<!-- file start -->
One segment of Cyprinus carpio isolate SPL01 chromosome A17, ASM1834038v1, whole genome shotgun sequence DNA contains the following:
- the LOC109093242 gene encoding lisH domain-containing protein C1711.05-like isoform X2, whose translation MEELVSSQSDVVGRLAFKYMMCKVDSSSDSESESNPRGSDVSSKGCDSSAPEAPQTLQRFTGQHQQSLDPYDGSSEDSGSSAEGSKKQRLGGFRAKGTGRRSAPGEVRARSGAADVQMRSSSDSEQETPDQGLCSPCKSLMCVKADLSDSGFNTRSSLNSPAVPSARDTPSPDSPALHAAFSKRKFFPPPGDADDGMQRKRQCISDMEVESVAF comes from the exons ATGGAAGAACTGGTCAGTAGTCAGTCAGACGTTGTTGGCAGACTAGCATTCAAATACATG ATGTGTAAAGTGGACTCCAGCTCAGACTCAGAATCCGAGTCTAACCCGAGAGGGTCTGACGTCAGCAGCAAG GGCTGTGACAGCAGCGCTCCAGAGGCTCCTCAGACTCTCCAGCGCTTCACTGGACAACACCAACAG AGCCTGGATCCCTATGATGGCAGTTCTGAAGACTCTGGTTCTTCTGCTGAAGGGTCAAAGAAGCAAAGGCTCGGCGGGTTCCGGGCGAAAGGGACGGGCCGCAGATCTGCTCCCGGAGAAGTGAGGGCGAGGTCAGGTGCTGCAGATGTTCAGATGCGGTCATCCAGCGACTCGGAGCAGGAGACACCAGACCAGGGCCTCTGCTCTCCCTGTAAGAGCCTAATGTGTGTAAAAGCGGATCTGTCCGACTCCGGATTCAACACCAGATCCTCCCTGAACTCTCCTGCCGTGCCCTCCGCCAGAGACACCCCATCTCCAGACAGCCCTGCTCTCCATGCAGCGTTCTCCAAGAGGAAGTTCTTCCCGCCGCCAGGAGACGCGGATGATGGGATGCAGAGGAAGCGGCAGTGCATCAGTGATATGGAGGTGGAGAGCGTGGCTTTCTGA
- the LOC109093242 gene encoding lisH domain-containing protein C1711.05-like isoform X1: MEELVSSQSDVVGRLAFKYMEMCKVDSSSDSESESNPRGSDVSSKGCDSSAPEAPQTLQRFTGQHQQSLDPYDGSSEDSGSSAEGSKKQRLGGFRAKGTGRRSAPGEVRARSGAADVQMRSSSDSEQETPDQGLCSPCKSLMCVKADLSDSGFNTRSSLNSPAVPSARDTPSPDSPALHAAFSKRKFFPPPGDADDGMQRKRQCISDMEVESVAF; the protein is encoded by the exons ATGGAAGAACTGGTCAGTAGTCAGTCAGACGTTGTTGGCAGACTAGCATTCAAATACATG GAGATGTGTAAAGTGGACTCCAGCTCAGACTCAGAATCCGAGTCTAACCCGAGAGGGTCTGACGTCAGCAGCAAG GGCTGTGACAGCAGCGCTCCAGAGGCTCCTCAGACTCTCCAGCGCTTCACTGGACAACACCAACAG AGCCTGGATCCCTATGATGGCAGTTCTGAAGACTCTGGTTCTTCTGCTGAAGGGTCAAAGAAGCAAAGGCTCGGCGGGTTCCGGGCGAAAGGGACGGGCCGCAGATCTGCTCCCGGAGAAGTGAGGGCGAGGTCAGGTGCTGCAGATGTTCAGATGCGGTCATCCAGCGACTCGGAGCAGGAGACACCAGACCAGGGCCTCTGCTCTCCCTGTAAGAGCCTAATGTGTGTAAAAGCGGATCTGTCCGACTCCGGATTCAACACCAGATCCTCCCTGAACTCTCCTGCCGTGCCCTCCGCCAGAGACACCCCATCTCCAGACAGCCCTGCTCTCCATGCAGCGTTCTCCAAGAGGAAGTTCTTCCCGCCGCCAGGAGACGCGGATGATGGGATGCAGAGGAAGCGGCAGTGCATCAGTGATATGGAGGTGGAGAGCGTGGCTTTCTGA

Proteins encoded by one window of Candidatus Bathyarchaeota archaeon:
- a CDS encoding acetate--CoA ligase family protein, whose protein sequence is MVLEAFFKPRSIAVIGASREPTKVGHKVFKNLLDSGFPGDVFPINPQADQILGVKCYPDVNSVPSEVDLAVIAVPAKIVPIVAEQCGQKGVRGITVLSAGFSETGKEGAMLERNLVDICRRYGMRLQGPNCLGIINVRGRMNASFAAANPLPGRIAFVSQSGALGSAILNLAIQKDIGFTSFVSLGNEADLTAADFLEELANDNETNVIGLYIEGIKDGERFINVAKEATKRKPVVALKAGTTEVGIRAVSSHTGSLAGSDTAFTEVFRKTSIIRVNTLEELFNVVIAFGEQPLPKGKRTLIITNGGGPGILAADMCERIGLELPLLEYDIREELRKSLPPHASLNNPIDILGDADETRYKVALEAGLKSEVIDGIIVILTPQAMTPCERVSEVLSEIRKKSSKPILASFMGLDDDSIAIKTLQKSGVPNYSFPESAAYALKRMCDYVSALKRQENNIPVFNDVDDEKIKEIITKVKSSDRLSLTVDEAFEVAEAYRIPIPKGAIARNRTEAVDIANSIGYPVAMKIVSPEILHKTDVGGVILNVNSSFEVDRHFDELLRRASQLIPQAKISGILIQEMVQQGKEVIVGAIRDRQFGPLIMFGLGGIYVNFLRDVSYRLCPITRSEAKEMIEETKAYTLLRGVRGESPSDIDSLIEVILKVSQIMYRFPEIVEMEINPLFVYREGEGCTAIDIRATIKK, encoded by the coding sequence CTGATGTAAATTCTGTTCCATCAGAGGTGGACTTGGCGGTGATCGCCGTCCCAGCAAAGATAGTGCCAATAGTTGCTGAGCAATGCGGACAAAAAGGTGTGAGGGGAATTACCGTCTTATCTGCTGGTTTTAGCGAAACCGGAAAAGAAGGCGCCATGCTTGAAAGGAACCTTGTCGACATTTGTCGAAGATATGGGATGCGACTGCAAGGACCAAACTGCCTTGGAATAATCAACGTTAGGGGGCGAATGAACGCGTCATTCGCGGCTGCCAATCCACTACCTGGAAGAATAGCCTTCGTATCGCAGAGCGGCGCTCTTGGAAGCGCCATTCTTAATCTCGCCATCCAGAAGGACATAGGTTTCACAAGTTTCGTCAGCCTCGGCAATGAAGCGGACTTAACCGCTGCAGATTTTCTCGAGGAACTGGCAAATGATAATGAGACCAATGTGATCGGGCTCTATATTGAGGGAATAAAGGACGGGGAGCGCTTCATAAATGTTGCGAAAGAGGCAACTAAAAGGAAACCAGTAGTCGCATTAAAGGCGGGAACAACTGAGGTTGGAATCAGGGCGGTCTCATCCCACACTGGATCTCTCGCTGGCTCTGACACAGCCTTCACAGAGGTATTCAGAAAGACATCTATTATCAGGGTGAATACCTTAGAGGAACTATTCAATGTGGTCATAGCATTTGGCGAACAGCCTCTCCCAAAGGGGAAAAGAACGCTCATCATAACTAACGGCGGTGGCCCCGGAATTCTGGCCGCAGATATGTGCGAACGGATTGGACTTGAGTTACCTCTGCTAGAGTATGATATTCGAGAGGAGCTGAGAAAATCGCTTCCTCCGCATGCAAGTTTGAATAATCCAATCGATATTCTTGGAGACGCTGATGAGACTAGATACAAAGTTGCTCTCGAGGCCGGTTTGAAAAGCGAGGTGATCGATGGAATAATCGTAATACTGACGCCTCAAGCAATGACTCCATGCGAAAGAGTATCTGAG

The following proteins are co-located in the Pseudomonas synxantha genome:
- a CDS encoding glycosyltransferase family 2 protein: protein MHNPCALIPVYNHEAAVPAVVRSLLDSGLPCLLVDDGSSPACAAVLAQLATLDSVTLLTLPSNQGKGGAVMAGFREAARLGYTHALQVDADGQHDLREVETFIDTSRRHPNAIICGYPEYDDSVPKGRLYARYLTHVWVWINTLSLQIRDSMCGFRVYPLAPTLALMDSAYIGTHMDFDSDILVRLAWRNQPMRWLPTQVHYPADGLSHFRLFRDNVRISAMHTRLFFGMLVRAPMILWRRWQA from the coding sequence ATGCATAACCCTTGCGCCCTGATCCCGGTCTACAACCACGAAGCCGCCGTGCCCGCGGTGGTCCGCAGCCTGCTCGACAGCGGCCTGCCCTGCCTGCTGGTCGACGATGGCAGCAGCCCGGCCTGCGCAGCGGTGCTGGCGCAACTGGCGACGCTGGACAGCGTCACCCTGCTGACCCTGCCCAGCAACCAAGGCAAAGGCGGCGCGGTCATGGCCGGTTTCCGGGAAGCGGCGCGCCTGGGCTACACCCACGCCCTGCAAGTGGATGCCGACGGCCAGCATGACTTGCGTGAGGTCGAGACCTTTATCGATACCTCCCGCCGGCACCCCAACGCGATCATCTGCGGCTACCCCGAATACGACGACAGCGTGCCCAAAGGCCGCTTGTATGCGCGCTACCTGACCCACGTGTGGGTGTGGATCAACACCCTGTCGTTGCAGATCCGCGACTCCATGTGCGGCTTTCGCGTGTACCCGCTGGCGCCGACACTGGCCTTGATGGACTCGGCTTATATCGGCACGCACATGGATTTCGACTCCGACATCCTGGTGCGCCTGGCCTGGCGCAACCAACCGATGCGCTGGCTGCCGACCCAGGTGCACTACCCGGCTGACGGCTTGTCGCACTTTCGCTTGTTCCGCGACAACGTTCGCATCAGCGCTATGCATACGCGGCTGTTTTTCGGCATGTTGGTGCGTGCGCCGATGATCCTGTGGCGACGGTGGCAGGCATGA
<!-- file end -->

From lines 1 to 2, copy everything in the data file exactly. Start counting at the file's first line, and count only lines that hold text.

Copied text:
One segment of Cyprinus carpio isolate SPL01 chromosome A17, ASM1834038v1, whole genome shotgun sequence DNA contains the following:
- the LOC109093242 gene encoding lisH domain-containing protein C1711.05-like isoform X2, whose translation MEELVSSQSDVVGRLAFKYMMCKVDSSSDSESESNPRGSDVSSKGCDSSAPEAPQTLQRFTGQHQQSLDPYDGSSEDSGSSAEGSKKQRLGGFRAKGTGRRSAPGEVRARSGAADVQMRSSSDSEQETPDQGLCSPCKSLMCVKADLSDSGFNTRSSLNSPAVPSARDTPSPDSPALHAAFSKRKFFPPPGDADDGMQRKRQCISDMEVESVAF comes from the exons ATGGAAGAACTGGTCAGTAGTCAGTCAGACGTTGTTGGCAGACTAGCATTCAAATACATG ATGTGTAAAGTGGACTCCAGCTCAGACTCAGAATCCGAGTCTAACCCGAGAGGGTCTGACGTCAGCAGCAAG GGCTGTGACAGCAGCGCTCCAGAGGCTCCTCAGACTCTCCAGCGCTTCACTGGACAACACCAACAG AGCCTGGATCCCTATGATGGCAGTTCTGAAGACTCTGGTTCTTCTGCTGAAGGGTCAAAGAAGCAAAGGCTCGGCGGGTTCCGGGCGAAAGGGACGGGCCGCAGATCTGCTCCCGGAGAAGTGAGGGCGAGGTCAGGTGCTGCAGATGTTCAGATGCGGTCATCCAGCGACTCGGAGCAGGAGACACCAGACCAGGGCCTCTGCTCTCCCTGTAAGAGCCTAATGTGTGTAAAAGCGGATCTGTCCGACTCCGGATTCAACACCAGATCCTCCCTGAACTCTCCTGCCGTGCCCTCCGCCAGAGACACCCCATCTCCAGACAGCCCTGCTCTCCATGCAGCGTTCTCCAAGAGGAAGTTCTTCCCGCCGCCAGGAGACGCGGATGATGGGATGCAGAGGAAGCGGCAGTGCATCAGTGATATGGAGGTGGAGAGCGTGGCTTTCTGA